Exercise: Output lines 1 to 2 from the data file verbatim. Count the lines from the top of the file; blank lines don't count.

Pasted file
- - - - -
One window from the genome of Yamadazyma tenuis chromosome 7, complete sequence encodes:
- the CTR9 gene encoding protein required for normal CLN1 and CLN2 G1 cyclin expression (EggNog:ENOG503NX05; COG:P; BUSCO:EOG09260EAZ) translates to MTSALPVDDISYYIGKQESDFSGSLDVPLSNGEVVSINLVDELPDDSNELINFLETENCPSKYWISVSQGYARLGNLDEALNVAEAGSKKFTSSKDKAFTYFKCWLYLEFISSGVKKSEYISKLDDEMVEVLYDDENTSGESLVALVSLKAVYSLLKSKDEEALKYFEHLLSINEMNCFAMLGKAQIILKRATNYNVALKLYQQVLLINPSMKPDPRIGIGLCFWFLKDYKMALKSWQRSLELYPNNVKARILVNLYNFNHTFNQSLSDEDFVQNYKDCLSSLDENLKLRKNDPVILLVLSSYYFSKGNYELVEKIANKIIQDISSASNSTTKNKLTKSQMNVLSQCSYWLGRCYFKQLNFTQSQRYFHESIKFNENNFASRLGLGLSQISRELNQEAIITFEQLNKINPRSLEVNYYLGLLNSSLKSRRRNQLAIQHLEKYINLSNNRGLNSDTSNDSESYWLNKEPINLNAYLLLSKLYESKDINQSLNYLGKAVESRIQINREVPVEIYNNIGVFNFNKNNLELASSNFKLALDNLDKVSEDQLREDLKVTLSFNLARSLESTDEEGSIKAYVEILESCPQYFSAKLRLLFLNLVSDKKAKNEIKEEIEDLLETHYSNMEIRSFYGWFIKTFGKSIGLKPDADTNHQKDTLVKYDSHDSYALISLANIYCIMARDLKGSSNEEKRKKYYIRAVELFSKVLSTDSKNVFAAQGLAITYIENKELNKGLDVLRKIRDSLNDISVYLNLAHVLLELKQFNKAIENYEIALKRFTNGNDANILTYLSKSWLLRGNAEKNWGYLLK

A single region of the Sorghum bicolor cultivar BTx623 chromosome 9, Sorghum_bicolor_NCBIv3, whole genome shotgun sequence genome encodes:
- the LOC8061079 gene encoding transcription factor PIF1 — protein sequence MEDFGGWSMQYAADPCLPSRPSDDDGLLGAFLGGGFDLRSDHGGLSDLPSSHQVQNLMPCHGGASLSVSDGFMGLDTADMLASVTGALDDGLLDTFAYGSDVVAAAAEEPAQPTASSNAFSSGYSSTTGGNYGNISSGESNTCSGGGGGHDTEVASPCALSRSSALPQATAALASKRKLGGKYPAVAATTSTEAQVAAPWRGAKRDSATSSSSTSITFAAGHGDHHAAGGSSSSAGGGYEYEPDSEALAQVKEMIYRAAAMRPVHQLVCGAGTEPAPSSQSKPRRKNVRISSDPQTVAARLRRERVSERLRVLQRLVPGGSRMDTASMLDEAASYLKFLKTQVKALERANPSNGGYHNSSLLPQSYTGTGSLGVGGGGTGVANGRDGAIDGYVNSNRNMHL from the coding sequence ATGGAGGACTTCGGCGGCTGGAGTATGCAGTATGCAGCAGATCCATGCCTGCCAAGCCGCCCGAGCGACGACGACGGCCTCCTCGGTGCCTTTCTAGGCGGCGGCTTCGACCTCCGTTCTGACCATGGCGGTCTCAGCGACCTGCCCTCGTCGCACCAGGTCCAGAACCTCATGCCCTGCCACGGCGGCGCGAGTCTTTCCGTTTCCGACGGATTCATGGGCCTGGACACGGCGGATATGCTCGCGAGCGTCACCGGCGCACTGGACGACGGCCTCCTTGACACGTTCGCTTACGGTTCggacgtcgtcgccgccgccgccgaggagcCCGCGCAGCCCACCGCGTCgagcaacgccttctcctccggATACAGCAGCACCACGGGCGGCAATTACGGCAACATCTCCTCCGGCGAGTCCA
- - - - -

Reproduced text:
One window from the genome of Yamadazyma tenuis chromosome 7, complete sequence encodes:
- the CTR9 gene encoding protein required for normal CLN1 and CLN2 G1 cyclin expression (EggNog:ENOG503NX05; COG:P; BUSCO:EOG09260EAZ) translates to MTSALPVDDISYYIGKQESDFSGSLDVPLSNGEVVSINLVDELPDDSNELINFLETENCPSKYWISVSQGYARLGNLDEALNVAEAGSKKFTSSKDKAFTYFKCWLYLEFISSGVKKSEYISKLDDEMVEVLYDDENTSGESLVALVSLKAVYSLLKSKDEEALKYFEHLLSINEMNCFAMLGKAQIILKRATNYNVALKLYQQVLLINPSMKPDPRIGIGLCFWFLKDYKMALKSWQRSLELYPNNVKARILVNLYNFNHTFNQSLSDEDFVQNYKDCLSSLDENLKLRKNDPVILLVLSSYYFSKGNYELVEKIANKIIQDISSASNSTTKNKLTKSQMNVLSQCSYWLGRCYFKQLNFTQSQRYFHESIKFNENNFASRLGLGLSQISRELNQEAIITFEQLNKINPRSLEVNYYLGLLNSSLKSRRRNQLAIQHLEKYINLSNNRGLNSDTSNDSESYWLNKEPINLNAYLLLSKLYESKDINQSLNYLGKAVESRIQINREVPVEIYNNIGVFNFNKNNLELASSNFKLALDNLDKVSEDQLREDLKVTLSFNLARSLESTDEEGSIKAYVEILESCPQYFSAKLRLLFLNLVSDKKAKNEIKEEIEDLLETHYSNMEIRSFYGWFIKTFGKSIGLKPDADTNHQKDTLVKYDSHDSYALISLANIYCIMARDLKGSSNEEKRKKYYIRAVELFSKVLSTDSKNVFAAQGLAITYIENKELNKGLDVLRKIRDSLNDISVYLNLAHVLLELKQFNKAIENYEIALKRFTNGNDANILTYLSKSWLLRGNAEKNWGYLLK